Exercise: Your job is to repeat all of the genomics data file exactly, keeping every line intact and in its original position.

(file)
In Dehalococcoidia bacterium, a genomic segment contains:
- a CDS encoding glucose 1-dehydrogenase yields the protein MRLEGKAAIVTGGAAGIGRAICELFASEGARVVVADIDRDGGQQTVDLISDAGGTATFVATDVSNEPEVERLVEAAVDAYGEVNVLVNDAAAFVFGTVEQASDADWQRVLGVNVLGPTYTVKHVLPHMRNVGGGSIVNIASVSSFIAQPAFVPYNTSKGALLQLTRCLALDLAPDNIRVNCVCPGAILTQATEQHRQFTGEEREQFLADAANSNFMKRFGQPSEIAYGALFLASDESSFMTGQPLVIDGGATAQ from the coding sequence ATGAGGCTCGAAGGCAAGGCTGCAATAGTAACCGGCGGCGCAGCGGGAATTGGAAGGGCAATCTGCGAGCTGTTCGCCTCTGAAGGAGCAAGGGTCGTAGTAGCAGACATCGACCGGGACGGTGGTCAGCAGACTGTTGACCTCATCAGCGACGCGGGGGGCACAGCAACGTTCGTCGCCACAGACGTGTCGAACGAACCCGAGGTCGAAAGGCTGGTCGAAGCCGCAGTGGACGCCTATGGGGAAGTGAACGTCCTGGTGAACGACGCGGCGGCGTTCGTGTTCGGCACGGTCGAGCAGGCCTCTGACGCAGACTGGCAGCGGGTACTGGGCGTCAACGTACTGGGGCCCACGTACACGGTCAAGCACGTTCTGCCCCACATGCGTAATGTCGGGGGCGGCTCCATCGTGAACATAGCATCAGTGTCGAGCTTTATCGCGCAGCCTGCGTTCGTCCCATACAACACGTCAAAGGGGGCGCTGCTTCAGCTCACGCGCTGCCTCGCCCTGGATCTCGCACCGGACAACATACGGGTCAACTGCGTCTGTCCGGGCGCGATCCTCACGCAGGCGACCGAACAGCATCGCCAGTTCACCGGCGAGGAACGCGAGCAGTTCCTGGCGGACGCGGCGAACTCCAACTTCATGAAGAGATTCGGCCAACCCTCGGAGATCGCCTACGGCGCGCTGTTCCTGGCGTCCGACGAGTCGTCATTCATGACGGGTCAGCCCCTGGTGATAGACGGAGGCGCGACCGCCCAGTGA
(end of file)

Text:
In Dehalococcoidia bacterium, a genomic segment contains:
- a CDS encoding glucose 1-dehydrogenase yields the protein MRLEGKAAIVTGGAAGIGRAICELFASEGARVVVADIDRDGGQQTVDLISDAGGTATFVATDVSNEPEVERLVEAAVDAYGEVNVLVNDAAAFVFGTVEQASDADWQRVLGVNVLGPTYTVKHVLPHMRNVGGGSIVNIASVSSFIAQPAFVPYNTSKGALLQLTRCLALDLAPDNIRVNCVCPGAILTQATEQHRQFTGEEREQFLADAANSNFMKRFGQPSEIAYGALFLASDESSFMTGQPLVIDGGATAQ from the coding sequence ATGAGGCTCGAAGGCAAGGCTGCAATAGTAACCGGCGGCGCAGCGGGAATTGGAAGGGCAATCTGCGAGCTGTTCGCCTCTGAAGGAGCAAGGGTCGTAGTAGCAGACATCGACCGGGACGGTGGTCAGCAGACTGTTGACCTCATCAGCGACGCGGGGGGCACAGCAACGTTCGTCGCCACAGACGTGTCGAACGAACCCGAGGTCGAAAGGCTGGTCGAAGCCGCAGTGGACGCCTATGGGGAAGTGAACGTCCTGGTGAACGACGCGGCGGCGTTCGTGTTCGGCACGGTCGAGCAGGCCTCTGACGCAGACTGGCAGCGGGTACTGGGCGTCAACGTACTGGGGCCCACGTACACGGTCAAGCACGTTCTGCCCCACATGCGTAATGTCGGGGGCGGCTCCATCGTGAACATAGCATCAGTGTCGAGCTTTATCGCGCAGCCTGCGTTCGTCCCATACAACACGTCAAAGGGGGCGCTGCTTCAGCTCACGCGCTGCCTCGCCCTGGATCTCGCACCGGACAACATACGGGTCAACTGCGTCTGTCCGGGCGCGATCCTCACGCAGGCGACCGAACAGCATCGCCAGTTCACCGGCGAGGAACGCGAGCAGTTCCTGGCGGACGCGGCGAACTCCAACTTCATGAAGAGATTCGGCCAACCCTCGGAGATCGCCTACGGCGCGCTGTTCCTGGCGTCCGACGAGTCGTCATTCATGACGGGTCAGCCCCTGGTGATAGACGGAGGCGCGACCGCCCAGTGA